Santana On 'Black Magic Woman,' A Pioneering Cultural Mashup The band's leader and original drummer explain how a group house in 1960s San Francisco produced a groundbreaking union of Afro-Carribean rhythms, rock and jazz.

Santana On 'Black Magic Woman,' A Pioneering Cultural Mashup

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Our colleague Felix Contreras, who hosts NPR Music's Alt.Latino, has always had a fascination with Carlos Santana. The guitarist just had this ability to mash up all these cultures and come out with a sound that was hugely popular. Well, recently Santana reunited members of his band for new album and short tour.

And Felix thought hey, why not use this as a chance to chat with Santana and his original drummer about what they pulled off?


FELIX CONTRERAS, BYLINE: The music geek in me has always wondered what inspired Santana's blend of Afro-Caribbean rhythms, rock, jazz and blues? And it turns out that part of it had a lot to do with the hippie practice of mid-1960s San Francisco - communal living. Drummer Michael Shrieve says the band moved into a house together.

MICHAEL SHRIEVE: I remember when I moved in with the guys in the band, it was really fascinating to me 'cause everybody had their own records. Music was going all the time. But everybody was sharing.

CONTRERAS: From Miles Davis to Eddie Palmieri to John Coltrane to Ray Barretto, when that mix of sounds being heard in the house combined with the - let's call it the recreational activities of that time and place, well, pretty soon musical styles morphed. Here's Carlos Santana.

CARLOS SANTANA: I was getting more and more fascinated with how to cross-pollinate B.B. King with Tito Puente.

CONTRERAS: OK, let's take apart a song from the 1970 album "Abraxas" that has been on the Santana set list for over 45 years. And the first thing to know about this song is that it's actually a cover of a Fleetwood Mac song written in 1968 by guitarist Peter Green.


SANTANA: (Singing) Got a black magic woman.

CONTRERAS: The first Santana keyboardist, Gregg Rolie, brought the song to the band and came up with that iconic Hammond organ riff that starts the song.


CONTRERAS: Carlos Santana then added influences from his own musical base of jazz and blues.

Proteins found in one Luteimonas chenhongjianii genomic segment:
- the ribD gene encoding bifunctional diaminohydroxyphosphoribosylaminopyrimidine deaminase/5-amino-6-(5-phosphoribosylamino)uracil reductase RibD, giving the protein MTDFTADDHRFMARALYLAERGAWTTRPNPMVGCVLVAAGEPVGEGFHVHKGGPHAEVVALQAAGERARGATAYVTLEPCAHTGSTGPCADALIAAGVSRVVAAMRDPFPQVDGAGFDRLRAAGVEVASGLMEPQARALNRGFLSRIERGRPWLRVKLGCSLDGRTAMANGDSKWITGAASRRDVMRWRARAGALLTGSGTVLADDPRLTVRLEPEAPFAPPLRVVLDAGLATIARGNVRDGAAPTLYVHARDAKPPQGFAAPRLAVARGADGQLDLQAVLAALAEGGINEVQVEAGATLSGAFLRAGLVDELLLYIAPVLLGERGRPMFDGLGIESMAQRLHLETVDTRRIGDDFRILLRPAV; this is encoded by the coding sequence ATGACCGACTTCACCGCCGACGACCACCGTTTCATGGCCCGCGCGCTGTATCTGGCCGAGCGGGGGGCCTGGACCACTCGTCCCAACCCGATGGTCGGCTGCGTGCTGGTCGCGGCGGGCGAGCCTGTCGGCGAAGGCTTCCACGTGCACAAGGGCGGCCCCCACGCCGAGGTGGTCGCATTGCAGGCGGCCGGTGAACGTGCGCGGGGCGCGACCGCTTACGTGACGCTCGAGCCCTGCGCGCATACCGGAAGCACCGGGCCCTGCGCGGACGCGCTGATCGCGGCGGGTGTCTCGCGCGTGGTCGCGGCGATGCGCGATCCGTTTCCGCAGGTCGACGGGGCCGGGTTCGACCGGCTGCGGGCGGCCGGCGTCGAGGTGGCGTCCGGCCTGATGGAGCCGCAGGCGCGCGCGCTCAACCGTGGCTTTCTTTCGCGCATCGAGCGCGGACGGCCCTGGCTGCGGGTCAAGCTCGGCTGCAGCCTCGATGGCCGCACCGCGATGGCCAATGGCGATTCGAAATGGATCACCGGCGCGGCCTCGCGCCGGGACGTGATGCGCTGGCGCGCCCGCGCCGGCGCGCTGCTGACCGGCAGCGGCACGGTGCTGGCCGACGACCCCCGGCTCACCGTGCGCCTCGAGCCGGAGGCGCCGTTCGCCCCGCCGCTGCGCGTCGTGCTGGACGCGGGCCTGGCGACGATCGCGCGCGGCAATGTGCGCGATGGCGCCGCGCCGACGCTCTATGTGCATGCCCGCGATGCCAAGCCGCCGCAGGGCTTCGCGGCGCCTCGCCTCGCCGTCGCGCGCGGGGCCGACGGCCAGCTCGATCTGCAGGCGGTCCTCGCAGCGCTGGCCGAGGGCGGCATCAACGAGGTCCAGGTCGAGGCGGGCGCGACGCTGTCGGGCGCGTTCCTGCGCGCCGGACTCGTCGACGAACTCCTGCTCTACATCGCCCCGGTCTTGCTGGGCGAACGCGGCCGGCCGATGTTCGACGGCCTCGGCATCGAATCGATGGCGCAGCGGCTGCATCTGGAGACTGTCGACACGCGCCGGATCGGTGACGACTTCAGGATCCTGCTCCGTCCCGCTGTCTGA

SANTANA: OK, I'm going to put some Wes Montgomery in here. And then I'm going to put some Otis Rush over there.

SANTANA: The other members of the first Santana band added things like an Afro-Cuban tumbao feel and a traditional bongo rhythm called martillo. And finally, drummer Michael Shrieve grooved along with the congas and timbales, using some licks he copped from an obscure B.B. King album...

SHRIEVE: "B.B. King Plays The Cha-Cha." (Laughter) It even had the dance steps on the back of the record. I never got a chance to play that rhythm in any group I was in until we started working on "Black Magic Woman."

CONTRERAS: Can you vocalize the drum part you were playing?

SHRIEVE: (Imitating drums). And there you have it.

CONTRERAS: Then the song switches gears and composers. The double-time jam at the end is also a cover song.


CONTRERAS: It's called "Gypsy Queen." And it's by a Hungarian jazz guitarist named Gabor Szabo, who was also based on the West Coast. Just as jazz musicians would do, the members of Santana were looking for songs to rework into their own collective musical vision. And Michael Shrieve says ultimately the key to his contribution to the Santana sound was a less is more kind of thing.

SHRIEVE: I just tried to stay out of the way, to tell you the truth with all of the rhythm that was going on. Rather than try to be something I wasn't, really I tried to be supportive and stay out of the way and make the rhythm more like a tapestry than trying to stand out at all.


CONTRERAS: And for Carlos Santana, one of the key building blocks of the band's early music has always contained a spiritual element.

SANTANA: This Santana band, from the beginning it was about altering consciousness, like Coltrane, right, Michael?

SHRIEVE: That's right.

SANTANA: And to me that's when my eyes and my heart opened up to like wow, this is a different sound than just congas and timbales and amplifiers. My soul is imprinted in these songs. And the tenacity and the conviction of my soul, that's a different sound.


GREENE: Our musical guide right there, Felix Contreras, and the host of NPR Music's Alt.Latino podcast.

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